Naumov left Ukraine the day before the Russian massive attack and was later detained in Serbia under suspicion of money laundering (he was traveling together with an alleged Ukrainian smuggler and 600,000 euros were found in his car).
The SBI accused him of fraud and submitted an extradition request to Serbia. A decision is still awaited.
Who is to blame or implicated?
Some commentators, most notably Yuri Butusov, a military observer, chief editor of the Ukrainian media platform Censor.net, and an outspoken critic of the Ukrainian president, believe Zelensky and Bakanov should bear political and, perhaps, criminal responsibility for promoting FSB agents Kulinich and Naumov. Butusov voiced this view on his YouTube channel on April 9.
According to Butusov, in the case of Kulinich there might have been a violation of the 2014 “lustration” law which prohibits appointment of the former FSB personnel to Ukrainian public offices. Kulinich graduated from the FSB Academy in 1994 and served in the Russian Federal Counter-Intelligence Service, as reported by the SBI.
In July 2022 Zelensky removed Bakanov from his post along with the General Prosecutor, Iryna Venediktova. He announced that 651 criminal proceedings against officials across several high-level offices had been registered for allegedly collaborating with Russians or working against the nation’s goals.
“Such an array of crimes against the foundations of the national security of the state and the connections detected between the employees of the security forces of Ukraine and the special services of Russia pose very serious questions to the relevant leadership,” Zelensky said.
Links to another Russian agent Derkach?
Butusov suggests that Kulinich probably had connections to Andrii Derkach, former General Director of the Ukrainian National Nuclear Company “Energoatom” during the period 2006-2007. Kulinich was the Vice-President of “Energoatom” during the same period.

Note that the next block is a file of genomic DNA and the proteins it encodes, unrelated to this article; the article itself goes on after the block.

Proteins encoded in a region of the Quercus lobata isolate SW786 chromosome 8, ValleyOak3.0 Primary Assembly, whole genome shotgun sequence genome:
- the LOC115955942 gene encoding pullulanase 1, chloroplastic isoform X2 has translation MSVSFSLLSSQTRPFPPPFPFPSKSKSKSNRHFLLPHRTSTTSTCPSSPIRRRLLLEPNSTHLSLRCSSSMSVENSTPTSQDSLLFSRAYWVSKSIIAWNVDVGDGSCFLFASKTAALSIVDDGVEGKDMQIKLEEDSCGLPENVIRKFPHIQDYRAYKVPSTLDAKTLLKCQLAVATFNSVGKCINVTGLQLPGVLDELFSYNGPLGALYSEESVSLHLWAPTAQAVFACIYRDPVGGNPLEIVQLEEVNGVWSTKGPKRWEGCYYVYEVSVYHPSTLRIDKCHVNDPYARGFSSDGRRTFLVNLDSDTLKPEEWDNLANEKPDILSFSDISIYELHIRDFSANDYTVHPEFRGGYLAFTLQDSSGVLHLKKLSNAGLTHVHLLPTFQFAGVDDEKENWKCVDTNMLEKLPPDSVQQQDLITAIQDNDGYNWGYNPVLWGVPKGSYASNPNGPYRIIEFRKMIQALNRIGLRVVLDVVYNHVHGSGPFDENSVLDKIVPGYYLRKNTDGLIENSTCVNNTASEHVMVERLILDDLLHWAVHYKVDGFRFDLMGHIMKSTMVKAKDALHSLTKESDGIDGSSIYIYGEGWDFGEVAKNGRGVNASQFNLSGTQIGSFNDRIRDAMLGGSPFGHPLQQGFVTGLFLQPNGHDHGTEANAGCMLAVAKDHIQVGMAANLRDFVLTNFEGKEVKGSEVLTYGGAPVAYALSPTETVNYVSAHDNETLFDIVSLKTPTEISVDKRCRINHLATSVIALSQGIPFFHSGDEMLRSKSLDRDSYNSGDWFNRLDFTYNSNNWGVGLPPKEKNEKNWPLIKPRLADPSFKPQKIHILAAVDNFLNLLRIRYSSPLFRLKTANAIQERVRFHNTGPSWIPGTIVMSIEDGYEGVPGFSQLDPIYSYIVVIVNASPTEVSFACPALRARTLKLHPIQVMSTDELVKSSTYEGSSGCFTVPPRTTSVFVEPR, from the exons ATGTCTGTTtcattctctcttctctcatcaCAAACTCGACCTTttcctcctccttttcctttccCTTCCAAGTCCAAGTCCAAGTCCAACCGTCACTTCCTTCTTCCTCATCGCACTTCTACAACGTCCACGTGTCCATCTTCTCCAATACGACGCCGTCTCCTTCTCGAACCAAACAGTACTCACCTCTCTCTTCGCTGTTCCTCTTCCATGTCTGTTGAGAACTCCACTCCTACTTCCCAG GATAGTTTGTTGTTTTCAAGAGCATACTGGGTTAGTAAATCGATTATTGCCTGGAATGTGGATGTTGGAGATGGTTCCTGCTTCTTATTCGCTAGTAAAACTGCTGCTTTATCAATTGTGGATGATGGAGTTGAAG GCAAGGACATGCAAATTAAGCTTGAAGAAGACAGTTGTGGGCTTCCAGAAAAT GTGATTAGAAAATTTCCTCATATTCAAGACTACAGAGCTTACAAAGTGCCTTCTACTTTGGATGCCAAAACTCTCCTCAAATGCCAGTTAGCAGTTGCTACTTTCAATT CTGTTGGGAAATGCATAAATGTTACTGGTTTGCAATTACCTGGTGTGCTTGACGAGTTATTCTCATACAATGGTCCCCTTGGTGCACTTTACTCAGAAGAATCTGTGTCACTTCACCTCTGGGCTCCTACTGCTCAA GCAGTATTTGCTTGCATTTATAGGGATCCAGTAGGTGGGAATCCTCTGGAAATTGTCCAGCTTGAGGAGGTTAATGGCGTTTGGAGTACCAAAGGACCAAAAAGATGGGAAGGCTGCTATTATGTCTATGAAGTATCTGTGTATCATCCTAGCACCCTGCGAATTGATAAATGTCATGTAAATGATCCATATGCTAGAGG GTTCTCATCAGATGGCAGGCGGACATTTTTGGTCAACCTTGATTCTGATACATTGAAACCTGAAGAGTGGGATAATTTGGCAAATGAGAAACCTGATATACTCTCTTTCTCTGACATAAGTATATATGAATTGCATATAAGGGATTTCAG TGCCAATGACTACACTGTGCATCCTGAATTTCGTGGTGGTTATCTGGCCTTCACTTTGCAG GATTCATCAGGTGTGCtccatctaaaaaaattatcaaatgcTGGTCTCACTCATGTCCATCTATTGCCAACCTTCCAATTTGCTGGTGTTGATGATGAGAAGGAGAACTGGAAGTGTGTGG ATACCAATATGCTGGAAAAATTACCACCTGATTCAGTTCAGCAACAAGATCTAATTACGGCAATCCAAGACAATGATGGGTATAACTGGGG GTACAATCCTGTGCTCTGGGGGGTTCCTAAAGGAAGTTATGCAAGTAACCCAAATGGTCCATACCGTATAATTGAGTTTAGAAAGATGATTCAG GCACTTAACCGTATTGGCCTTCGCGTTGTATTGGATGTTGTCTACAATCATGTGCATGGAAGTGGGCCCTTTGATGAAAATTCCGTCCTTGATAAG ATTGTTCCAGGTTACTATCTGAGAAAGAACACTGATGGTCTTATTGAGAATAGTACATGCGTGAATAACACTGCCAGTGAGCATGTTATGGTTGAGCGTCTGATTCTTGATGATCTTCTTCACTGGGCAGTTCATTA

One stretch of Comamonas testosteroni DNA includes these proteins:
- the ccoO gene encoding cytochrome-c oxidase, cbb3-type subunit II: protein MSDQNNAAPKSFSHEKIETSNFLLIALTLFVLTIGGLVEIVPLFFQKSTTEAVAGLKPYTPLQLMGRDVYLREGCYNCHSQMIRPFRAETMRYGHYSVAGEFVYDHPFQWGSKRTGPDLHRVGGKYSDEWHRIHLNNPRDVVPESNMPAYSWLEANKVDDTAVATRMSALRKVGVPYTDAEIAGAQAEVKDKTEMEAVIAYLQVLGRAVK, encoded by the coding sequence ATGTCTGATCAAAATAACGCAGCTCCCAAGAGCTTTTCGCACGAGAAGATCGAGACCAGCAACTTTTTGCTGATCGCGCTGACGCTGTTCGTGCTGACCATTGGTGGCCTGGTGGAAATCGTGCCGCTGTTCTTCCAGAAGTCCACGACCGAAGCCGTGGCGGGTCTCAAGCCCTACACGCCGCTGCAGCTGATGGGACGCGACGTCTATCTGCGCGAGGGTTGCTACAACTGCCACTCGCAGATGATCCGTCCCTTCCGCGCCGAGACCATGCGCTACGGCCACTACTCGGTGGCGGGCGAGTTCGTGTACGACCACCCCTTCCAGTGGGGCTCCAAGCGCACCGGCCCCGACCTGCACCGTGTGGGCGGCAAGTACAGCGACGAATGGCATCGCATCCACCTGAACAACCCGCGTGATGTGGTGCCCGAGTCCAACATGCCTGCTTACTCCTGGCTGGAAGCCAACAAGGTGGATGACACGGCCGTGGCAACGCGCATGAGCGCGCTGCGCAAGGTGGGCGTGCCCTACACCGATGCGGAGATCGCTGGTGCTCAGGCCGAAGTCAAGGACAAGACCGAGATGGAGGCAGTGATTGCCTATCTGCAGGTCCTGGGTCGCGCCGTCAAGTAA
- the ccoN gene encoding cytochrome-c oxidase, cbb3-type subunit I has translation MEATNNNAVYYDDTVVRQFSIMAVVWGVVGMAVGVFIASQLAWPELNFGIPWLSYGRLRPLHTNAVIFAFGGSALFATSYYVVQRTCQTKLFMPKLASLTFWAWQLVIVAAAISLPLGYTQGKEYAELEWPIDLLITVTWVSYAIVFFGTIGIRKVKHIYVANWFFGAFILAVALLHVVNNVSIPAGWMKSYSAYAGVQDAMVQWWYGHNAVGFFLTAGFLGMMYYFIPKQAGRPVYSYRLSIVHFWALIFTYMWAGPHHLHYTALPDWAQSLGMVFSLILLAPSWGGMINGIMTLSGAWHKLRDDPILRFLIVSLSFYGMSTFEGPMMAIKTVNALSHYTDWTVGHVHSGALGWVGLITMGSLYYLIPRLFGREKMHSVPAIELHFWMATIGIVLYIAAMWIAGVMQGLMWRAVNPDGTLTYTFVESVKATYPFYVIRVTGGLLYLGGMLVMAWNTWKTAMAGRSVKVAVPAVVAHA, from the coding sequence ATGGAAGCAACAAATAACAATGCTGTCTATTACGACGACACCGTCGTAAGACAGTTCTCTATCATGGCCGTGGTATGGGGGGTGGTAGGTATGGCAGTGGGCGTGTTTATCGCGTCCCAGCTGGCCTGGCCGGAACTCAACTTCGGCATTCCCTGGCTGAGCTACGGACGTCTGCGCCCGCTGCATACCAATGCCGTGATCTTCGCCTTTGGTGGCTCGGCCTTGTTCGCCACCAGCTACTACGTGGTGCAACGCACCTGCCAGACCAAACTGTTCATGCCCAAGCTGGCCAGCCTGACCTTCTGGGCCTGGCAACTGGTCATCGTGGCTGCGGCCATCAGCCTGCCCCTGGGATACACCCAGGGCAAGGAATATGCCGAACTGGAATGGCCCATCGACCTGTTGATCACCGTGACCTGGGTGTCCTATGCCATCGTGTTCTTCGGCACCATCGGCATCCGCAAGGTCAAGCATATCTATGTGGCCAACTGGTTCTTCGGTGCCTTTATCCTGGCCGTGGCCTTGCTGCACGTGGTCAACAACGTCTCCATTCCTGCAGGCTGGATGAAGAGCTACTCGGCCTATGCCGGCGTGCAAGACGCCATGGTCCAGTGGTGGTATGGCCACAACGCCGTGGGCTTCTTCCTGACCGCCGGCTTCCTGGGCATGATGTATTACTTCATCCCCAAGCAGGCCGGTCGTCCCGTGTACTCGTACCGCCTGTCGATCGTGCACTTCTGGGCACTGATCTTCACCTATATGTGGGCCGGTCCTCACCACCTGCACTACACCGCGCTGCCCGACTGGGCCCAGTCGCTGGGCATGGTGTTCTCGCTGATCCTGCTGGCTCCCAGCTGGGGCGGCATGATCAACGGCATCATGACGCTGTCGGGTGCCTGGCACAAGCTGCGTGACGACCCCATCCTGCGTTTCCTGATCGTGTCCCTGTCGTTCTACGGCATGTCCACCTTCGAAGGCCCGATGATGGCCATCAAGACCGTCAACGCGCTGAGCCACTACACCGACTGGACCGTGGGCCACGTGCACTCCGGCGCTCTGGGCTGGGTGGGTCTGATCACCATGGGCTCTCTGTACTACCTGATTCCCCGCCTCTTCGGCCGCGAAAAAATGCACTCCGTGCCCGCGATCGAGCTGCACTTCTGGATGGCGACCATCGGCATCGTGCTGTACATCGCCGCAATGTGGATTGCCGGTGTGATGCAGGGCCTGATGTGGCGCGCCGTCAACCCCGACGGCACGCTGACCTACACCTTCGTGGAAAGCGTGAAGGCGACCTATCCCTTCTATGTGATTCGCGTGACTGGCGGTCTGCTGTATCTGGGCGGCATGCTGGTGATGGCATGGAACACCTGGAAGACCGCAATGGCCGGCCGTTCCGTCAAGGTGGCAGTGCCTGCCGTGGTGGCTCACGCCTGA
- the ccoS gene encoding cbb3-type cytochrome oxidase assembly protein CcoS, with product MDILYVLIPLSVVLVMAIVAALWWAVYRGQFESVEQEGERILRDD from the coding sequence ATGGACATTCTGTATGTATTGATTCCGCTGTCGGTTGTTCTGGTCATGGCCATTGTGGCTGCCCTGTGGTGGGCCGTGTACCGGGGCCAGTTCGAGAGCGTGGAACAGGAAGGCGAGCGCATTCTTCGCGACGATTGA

In 2021, the US Government accused Derkach of being a “Russian agent” and sanctioned him for interference in the 2020 US elections.
In June 2022, the SBU reported that Derkach had been working for the Intelligence Directorate of the General Staff of the Russian Armed Forces since 2016. In January 2023, he was stripped of Ukrainian citizenship and his status as a parliamentary deputy.
Other Ukrainian appointees of the Moscow “political office”?
The investigation of the SBI and SBU raises questions about other “appointees” of the Sivkovych-Kluev “political office,” who are still active in Ukrainian politics and not mentioned in the Bureau’s press release, Butusov emphasized.
The current Head of the parliamentary Committee on Finance, Tax and Customs Policy, Danylo Hetmantsev, was an assistant of Sivkovych when he was a member of the Ukrainian parliament. Hetmantsev was elected to the current Verkhovna Rada as a member of Zelensky’s “Servant of People” party.
Another assistant to parliamentarian Sivkovych was Valerii Kolukh, who has also been elected to the Rada from the President’s party.
The president’s Office, Hetmantsev and Kolukh had not commented publicly about Butusov’s accusations at the time of this publication.
To add to the intrigue, Sivkovych is known in the past to have been close professionally and through family ties with journalist and lawmaker Mykola Kniazhytsky, currently a leading member of ex-president Petro Poroshenko European Solidarity faction. Back in 2016, another well-known journalist, Serhiy Leshchenko, publicly accused him of being a close ally of Sivkovich.
It appears that the results of the official investigation concerning Kulinich may have re-opened a can of worms, with embarrassing questions for both President Zelensky’s administration and a broader group of officials and public figures from the previous political eras.